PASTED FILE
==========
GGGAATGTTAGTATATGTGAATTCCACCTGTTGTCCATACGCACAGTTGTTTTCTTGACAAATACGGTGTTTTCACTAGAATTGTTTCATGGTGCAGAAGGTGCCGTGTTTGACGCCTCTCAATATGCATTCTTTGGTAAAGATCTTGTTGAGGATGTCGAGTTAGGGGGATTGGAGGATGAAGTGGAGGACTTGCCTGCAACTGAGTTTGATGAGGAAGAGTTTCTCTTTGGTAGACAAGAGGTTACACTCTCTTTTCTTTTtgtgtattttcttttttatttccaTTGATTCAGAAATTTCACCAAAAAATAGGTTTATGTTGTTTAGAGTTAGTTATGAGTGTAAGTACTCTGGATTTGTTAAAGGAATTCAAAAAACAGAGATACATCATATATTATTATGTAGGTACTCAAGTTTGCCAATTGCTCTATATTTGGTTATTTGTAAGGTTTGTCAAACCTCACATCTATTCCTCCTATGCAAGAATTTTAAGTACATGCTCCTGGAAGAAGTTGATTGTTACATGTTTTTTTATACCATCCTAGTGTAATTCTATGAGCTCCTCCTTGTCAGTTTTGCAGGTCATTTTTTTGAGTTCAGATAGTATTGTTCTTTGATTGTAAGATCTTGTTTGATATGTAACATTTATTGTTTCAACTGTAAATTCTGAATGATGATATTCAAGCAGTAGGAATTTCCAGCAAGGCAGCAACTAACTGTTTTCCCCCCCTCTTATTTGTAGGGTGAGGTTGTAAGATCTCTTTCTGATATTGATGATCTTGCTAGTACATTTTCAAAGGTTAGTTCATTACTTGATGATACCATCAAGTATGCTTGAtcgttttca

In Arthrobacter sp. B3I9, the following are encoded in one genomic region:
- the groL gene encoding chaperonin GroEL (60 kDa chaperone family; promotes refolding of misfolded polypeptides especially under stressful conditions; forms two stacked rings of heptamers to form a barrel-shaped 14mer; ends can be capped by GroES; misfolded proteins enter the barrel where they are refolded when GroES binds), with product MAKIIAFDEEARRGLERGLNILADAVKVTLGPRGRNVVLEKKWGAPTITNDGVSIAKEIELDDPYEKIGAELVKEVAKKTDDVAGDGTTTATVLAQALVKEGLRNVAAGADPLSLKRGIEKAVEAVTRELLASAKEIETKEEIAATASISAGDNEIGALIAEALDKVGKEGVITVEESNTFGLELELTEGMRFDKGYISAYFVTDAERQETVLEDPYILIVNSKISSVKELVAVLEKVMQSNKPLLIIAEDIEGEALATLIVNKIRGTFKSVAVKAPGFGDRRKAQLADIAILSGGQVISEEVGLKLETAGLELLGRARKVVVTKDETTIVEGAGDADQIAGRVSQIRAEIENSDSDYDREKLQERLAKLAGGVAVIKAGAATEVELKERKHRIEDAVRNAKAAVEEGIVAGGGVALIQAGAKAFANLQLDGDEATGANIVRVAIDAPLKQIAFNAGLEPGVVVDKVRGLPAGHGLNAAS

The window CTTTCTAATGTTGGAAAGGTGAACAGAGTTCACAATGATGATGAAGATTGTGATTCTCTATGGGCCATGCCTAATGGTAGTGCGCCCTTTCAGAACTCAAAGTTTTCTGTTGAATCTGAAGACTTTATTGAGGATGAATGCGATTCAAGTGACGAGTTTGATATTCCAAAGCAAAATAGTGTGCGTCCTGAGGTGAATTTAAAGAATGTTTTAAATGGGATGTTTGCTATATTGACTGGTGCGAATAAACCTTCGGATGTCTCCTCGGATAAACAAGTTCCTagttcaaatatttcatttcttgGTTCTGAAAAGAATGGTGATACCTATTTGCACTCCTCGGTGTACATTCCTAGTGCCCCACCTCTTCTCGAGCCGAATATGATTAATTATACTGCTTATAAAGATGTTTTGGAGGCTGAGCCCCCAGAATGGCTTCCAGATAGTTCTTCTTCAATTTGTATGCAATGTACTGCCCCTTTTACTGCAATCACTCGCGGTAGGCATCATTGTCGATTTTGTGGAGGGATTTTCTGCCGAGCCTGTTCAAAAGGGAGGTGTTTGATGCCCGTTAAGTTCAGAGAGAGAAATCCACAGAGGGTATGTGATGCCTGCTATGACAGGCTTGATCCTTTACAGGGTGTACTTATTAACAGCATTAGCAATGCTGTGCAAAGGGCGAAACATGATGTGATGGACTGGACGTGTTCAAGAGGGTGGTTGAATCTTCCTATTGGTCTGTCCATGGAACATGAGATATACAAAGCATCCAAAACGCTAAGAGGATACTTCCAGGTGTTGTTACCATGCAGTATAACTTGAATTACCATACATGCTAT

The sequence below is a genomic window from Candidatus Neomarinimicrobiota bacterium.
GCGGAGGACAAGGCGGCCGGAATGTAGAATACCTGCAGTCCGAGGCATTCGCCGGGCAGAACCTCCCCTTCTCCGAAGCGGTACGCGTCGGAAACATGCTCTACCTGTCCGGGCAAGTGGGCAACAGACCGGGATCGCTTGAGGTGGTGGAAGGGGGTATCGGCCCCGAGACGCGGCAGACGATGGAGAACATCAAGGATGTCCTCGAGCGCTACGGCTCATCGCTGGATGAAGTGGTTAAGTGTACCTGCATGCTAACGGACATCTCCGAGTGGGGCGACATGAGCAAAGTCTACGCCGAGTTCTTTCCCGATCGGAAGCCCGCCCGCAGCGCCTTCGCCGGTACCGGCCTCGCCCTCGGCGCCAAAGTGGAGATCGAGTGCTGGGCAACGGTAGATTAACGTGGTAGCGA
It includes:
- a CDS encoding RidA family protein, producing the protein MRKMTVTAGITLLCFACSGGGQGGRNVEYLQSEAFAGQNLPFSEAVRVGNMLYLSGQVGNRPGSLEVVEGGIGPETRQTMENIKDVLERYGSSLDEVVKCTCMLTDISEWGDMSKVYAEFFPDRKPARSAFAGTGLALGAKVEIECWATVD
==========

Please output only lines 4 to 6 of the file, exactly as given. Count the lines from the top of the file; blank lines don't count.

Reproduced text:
The window CTTTCTAATGTTGGAAAGGTGAACAGAGTTCACAATGATGATGAAGATTGTGATTCTCTATGGGCCATGCCTAATGGTAGTGCGCCCTTTCAGAACTCAAAGTTTTCTGTTGAATCTGAAGACTTTATTGAGGATGAATGCGATTCAAGTGACGAGTTTGATATTCCAAAGCAAAATAGTGTGCGTCCTGAGGTGAATTTAAAGAATGTTTTAAATGGGATGTTTGCTATATTGACTGGTGCGAATAAACCTTCGGATGTCTCCTCGGATAAACAAGTTCCTagttcaaatatttcatttcttgGTTCTGAAAAGAATGGTGATACCTATTTGCACTCCTCGGTGTACATTCCTAGTGCCCCACCTCTTCTCGAGCCGAATATGATTAATTATACTGCTTATAAAGATGTTTTGGAGGCTGAGCCCCCAGAATGGCTTCCAGATAGTTCTTCTTCAATTTGTATGCAATGTACTGCCCCTTTTACTGCAATCACTCGCGGTAGGCATCATTGTCGATTTTGTGGAGGGATTTTCTGCCGAGCCTGTTCAAAAGGGAGGTGTTTGATGCCCGTTAAGTTCAGAGAGAGAAATCCACAGAGGGTATGTGATGCCTGCTATGACAGGCTTGATCCTTTACAGGGTGTACTTATTAACAGCATTAGCAATGCTGTGCAAAGGGCGAAACATGATGTGATGGACTGGACGTGTTCAAGAGGGTGGTTGAATCTTCCTATTGGTCTGTCCATGGAACATGAGATATACAAAGCATCCAAAACGCTAAGAGGATACTTCCAGGTGTTGTTACCATGCAGTATAACTTGAATTACCATACATGCTAT

The sequence below is a genomic window from Candidatus Neomarinimicrobiota bacterium.
GCGGAGGACAAGGCGGCCGGAATGTAGAATACCTGCAGTCCGAGGCATTCGCCGGGCAGAACCTCCCCTTCTCCGAAGCGGTACGCGTCGGAAACATGCTCTACCTGTCCGGGCAAGTGGGCAACAGACCGGGATCGCTTGAGGTGGTGGAAGGGGGTATCGGCCCCGAGACGCGGCAGACGATGGAGAACATCAAGGATGTCCTCGAGCGCTACGGCTCATCGCTGGATGAAGTGGTTAAGTGTACCTGCATGCTAACGGACATCTCCGAGTGGGGCGACATGAGCAAAGTCTACGCCGAGTTCTTTCCCGATCGGAAGCCCGCCCGCAGCGCCTTCGCCGGTACCGGCCTCGCCCTCGGCGCCAAAGTGGAGATCGAGTGCTGGGCAACGGTAGATTAACGTGGTAGCGA